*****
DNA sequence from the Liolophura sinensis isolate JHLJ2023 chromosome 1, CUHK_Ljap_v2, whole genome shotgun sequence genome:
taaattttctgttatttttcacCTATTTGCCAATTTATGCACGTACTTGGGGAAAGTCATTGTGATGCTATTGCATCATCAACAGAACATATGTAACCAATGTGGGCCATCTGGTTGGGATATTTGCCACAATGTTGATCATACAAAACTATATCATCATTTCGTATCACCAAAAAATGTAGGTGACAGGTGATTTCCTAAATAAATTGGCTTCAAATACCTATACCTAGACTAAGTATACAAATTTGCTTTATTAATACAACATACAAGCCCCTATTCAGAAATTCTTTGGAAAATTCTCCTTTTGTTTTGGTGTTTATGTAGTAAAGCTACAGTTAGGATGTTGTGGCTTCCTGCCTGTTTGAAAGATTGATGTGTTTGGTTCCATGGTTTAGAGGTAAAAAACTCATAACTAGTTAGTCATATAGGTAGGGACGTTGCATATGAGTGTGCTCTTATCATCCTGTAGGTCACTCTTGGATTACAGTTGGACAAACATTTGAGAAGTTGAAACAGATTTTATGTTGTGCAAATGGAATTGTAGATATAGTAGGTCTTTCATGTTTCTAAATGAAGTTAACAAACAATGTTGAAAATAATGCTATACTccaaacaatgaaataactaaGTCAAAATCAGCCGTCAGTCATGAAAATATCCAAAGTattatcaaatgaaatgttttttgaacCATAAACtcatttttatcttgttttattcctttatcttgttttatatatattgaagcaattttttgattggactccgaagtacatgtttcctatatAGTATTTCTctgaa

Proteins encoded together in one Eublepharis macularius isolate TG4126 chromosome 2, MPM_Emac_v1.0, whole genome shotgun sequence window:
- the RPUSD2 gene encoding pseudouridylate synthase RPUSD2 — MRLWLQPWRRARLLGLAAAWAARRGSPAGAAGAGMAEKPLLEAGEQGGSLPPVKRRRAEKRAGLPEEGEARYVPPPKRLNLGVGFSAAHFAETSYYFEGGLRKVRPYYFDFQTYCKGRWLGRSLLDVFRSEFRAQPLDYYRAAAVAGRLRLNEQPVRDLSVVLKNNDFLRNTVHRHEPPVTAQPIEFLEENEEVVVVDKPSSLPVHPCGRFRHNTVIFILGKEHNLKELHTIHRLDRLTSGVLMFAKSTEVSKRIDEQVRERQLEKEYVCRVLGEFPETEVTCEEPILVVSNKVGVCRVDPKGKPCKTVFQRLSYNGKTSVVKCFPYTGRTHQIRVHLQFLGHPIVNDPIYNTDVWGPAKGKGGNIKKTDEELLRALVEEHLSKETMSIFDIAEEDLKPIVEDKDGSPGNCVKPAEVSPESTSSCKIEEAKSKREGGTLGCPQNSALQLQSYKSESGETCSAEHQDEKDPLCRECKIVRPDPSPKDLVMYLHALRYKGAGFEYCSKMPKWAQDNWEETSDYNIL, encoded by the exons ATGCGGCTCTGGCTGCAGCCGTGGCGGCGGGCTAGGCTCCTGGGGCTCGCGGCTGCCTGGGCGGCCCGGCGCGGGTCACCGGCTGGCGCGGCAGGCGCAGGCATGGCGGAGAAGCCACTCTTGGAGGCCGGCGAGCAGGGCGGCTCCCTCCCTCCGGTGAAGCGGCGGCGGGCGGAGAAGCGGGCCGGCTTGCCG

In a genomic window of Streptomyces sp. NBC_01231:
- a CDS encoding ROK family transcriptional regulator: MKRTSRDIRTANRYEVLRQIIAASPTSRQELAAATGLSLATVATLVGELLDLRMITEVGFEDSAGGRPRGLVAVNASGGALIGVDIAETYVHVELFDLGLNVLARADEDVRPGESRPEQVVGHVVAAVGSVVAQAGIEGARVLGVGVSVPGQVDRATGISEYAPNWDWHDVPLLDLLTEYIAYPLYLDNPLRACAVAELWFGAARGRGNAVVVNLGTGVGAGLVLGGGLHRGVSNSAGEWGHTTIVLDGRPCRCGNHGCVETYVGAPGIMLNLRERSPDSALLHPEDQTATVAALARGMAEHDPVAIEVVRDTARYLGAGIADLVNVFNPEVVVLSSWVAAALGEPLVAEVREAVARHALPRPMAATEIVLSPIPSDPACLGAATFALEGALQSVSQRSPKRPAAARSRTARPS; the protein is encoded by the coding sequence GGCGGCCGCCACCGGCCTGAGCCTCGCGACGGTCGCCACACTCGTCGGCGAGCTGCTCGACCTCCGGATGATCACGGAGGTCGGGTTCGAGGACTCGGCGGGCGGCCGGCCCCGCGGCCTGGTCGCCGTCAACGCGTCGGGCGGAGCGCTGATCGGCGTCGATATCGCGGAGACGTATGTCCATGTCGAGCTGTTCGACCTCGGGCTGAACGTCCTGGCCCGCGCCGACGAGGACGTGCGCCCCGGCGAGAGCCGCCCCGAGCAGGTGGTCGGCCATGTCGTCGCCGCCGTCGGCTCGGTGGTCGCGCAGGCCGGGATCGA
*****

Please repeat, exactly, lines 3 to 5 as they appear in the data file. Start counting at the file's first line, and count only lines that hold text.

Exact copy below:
Proteins encoded together in one Eublepharis macularius isolate TG4126 chromosome 2, MPM_Emac_v1.0, whole genome shotgun sequence window:
- the RPUSD2 gene encoding pseudouridylate synthase RPUSD2 — MRLWLQPWRRARLLGLAAAWAARRGSPAGAAGAGMAEKPLLEAGEQGGSLPPVKRRRAEKRAGLPEEGEARYVPPPKRLNLGVGFSAAHFAETSYYFEGGLRKVRPYYFDFQTYCKGRWLGRSLLDVFRSEFRAQPLDYYRAAAVAGRLRLNEQPVRDLSVVLKNNDFLRNTVHRHEPPVTAQPIEFLEENEEVVVVDKPSSLPVHPCGRFRHNTVIFILGKEHNLKELHTIHRLDRLTSGVLMFAKSTEVSKRIDEQVRERQLEKEYVCRVLGEFPETEVTCEEPILVVSNKVGVCRVDPKGKPCKTVFQRLSYNGKTSVVKCFPYTGRTHQIRVHLQFLGHPIVNDPIYNTDVWGPAKGKGGNIKKTDEELLRALVEEHLSKETMSIFDIAEEDLKPIVEDKDGSPGNCVKPAEVSPESTSSCKIEEAKSKREGGTLGCPQNSALQLQSYKSESGETCSAEHQDEKDPLCRECKIVRPDPSPKDLVMYLHALRYKGAGFEYCSKMPKWAQDNWEETSDYNIL, encoded by the exons ATGCGGCTCTGGCTGCAGCCGTGGCGGCGGGCTAGGCTCCTGGGGCTCGCGGCTGCCTGGGCGGCCCGGCGCGGGTCACCGGCTGGCGCGGCAGGCGCAGGCATGGCGGAGAAGCCACTCTTGGAGGCCGGCGAGCAGGGCGGCTCCCTCCCTCCGGTGAAGCGGCGGCGGGCGGAGAAGCGGGCCGGCTTGCCG

In a genomic window of Streptomyces sp. NBC_01231: